Addressing the stigma

By Isabella Lilley

In the florescent-lit basement office space, Mike Benner softens his furrowed brows and slackens his rigid shoulders.

“What are the pre-conceived notions about (people with) AIDS?” he repeats. “That it makes you dirty? That it makes you gay? That (it means) you’re going to hell?”

Benner has served the financial, social and living needs of HIV-positive individuals as the executive director and only on-staff member of the Greater Community AIDS Project of East Central Illinois. The project was created in 1985, when cases of HIV began appearing in the East Central Illinois region. Benner said around 425 people in Champaign County have been diagnosed with HIV.

Local health and social services, as well as global efforts, have emerged to medically and financially support HIV and AIDS victims since the popularization of the pandemic in the early 1980s. These services also educate both infected and non-infected persons on what the disease is and what actually causes it, in an effort to de-stigmatize the unfavorable, societal view of the virus.

Benner, an HIV-positive individual, has personally experienced this harsh stigmatization that comes with the diagnosis.

“There is a stigma that people with HIV hold against themselves. They’re afraid of what other people are going to be thinking, so they don’t even talk about it,” Benner said. “It’s challenging all the time.”

The GCAP serves 150 to 175 clients yearly through various financial means. Through public and private funding, the Champaign House and the State Street House provide a shelter for homeless individuals who have recently been diagnosed with HIV through its transitional housing facilities.

Additionally, in conjunction with the Eastern Illinois Foodbank, all GCAP clients are welcome to monthly supplemental groceries. And, through health department referrals, certain clients may be eligible for emergency monies to pay past-due rent, utilities or medical expenses.

Benner said he doesn’t want his clients to feel that same feeling of unworthiness.

“Being HIV positive myself, I’m working with people that are going through the same thing,” Benner said. “That’s both really good that I can relate to them with these kinds of things, but I also see myself in some of them too.”

As a part of de-stigmatizing the illness as a whole, Benner pushes to educate his clients as well as the students of the University that HIV is totally treatable, with the capability of lowering an individual’s viral load to the point that they are no longer capable of transmitting the disease.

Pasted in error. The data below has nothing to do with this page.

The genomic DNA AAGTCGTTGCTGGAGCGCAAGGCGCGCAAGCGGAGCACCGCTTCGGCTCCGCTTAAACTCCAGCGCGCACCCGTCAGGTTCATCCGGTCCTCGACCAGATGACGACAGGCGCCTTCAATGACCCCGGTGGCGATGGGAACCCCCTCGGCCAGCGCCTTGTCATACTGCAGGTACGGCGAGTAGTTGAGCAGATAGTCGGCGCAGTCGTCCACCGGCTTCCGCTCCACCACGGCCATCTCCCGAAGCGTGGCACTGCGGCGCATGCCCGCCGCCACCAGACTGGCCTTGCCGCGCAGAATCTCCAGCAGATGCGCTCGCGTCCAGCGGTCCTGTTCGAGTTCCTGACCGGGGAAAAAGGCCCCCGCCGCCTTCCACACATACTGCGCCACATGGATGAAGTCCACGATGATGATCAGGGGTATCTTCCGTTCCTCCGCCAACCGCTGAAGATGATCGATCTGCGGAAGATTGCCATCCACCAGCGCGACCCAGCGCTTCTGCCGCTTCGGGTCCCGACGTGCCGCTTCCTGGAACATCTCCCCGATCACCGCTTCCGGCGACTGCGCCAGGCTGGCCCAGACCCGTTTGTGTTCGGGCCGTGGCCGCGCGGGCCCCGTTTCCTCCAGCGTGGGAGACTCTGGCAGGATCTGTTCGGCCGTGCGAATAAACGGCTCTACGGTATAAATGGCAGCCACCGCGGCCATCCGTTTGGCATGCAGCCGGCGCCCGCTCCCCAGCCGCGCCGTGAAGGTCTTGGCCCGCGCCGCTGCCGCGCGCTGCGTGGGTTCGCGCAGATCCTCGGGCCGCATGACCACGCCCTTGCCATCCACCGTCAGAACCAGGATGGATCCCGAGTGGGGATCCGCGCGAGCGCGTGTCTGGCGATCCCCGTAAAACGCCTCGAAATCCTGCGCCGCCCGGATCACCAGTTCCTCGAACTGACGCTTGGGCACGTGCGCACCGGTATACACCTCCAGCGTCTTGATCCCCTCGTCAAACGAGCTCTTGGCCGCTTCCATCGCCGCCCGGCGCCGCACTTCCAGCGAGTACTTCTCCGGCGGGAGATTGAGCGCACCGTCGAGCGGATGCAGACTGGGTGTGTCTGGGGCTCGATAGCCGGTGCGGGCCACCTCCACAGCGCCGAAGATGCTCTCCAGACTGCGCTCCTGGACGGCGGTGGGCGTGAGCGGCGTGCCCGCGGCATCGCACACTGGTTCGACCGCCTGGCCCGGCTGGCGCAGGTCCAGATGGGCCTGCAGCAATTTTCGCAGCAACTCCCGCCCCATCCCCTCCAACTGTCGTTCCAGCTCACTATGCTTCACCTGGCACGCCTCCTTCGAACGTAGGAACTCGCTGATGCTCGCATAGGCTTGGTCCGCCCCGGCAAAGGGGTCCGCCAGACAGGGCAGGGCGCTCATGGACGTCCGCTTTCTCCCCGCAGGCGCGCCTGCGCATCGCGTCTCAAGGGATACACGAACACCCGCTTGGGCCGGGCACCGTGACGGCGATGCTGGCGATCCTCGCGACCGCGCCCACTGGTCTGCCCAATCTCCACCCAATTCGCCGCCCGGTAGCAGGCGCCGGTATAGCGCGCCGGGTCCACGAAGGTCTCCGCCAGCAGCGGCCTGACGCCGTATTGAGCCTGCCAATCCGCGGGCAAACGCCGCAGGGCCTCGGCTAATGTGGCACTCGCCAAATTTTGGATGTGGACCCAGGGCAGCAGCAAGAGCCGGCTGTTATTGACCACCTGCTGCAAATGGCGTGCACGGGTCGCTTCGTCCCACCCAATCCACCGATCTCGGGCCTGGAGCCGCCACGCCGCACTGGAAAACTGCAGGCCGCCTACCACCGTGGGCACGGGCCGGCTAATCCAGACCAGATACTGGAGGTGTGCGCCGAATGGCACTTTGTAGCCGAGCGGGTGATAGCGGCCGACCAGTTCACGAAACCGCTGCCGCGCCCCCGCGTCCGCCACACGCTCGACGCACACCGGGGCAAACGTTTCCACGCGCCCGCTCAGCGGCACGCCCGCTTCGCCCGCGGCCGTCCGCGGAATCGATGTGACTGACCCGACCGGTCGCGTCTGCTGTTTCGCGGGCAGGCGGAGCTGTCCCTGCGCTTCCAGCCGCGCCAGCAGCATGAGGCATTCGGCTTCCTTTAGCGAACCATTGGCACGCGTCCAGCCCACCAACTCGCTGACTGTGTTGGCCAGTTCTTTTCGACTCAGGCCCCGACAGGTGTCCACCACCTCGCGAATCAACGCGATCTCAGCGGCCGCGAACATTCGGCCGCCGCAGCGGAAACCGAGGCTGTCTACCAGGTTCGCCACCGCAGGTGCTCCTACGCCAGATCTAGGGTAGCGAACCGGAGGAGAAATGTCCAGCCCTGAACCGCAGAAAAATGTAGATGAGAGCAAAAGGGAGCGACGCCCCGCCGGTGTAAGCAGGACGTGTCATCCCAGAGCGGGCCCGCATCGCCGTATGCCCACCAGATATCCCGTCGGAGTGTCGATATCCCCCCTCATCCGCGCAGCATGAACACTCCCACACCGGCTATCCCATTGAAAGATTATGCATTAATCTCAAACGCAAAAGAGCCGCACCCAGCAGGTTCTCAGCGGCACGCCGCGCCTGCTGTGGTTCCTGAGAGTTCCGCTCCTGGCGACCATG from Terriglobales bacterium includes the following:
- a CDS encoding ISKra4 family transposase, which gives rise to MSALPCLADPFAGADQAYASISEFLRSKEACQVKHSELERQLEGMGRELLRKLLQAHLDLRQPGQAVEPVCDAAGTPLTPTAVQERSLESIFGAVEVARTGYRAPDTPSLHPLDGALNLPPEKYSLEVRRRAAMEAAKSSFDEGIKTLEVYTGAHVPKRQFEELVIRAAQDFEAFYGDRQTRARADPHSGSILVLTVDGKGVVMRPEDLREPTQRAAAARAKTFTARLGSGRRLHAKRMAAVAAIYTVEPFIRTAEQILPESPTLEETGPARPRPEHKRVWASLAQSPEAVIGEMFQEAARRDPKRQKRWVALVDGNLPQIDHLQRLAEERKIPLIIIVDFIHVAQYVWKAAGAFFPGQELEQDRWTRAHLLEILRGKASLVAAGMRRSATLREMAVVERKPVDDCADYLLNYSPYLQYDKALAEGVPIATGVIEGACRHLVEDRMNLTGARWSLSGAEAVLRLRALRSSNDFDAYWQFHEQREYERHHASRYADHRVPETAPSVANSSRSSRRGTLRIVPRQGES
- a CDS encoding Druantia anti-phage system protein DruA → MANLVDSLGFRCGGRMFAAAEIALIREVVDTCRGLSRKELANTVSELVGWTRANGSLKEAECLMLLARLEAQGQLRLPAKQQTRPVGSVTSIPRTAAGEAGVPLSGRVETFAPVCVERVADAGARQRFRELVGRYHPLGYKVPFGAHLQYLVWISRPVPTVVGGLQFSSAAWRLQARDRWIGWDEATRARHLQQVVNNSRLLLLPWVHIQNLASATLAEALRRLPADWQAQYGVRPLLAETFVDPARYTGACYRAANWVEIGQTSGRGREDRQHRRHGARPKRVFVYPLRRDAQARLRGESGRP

Katrina Gorospe, a freshman in LAS and an MCB major who intends to later specialize in communicable diseases, feels that the primary issue in the stigmatization of the disease stems from a lack of education.

“I don’t think people know. (People think) that if you touch someone with HIV, you’re going to get HIV and that’s not the case at all,” Gorospe said. “I don’t believe (HIV) is fully understood.”

Although the Greater Community AIDS Foundation was originally founded as the Gay Community AIDS Foundation, Benner explained that the intention of the original founder’s naming was not to promote the illness as an LGBT-exclusive disease, but because the gay community was most vocal about the pandemic and de-stigmatizing the way it was societally presented.

In the early ‘80s, in direct response to the stigmatization placed on the gay community with the appearance of AIDS in the local community, the McKinley Church Foundation was the first Champaign-based Presbyterian Church to adopt the “more light” principle that intentionally welcomed the LGBT community.

Keith Harris, assistant reverend at McKinley Church, has carried on the promotion of this ideology since its inception 30 years ago. He said that this policy is intended to welcome the LGBT community whole-heartedly, not simply with the intention of simply allowing them to attend.

“(We welcome them) not just be here as outcasts, but to be in full inclusion of the life of the church, as officers and leaders,” Harris said.

Harris adds that he has been unimpressed with how societal views toward HIV have limited the disease to only affecting the gay community.

“A lot more work needs to be done around the stigma of AIDS,” Harris said. “We equate AIDS with (the) LGBT (community) or a very promiscuous lifestyle when that is often not the case.”

As the number of cases locally have stabilized over the past decade and a half and HIV medications have become readily available even to impoverished individuals, Harris encourages the community to intentionally forego their prejudices.

“People that are in real need, need our compassion, not our judgment,” Harris said.

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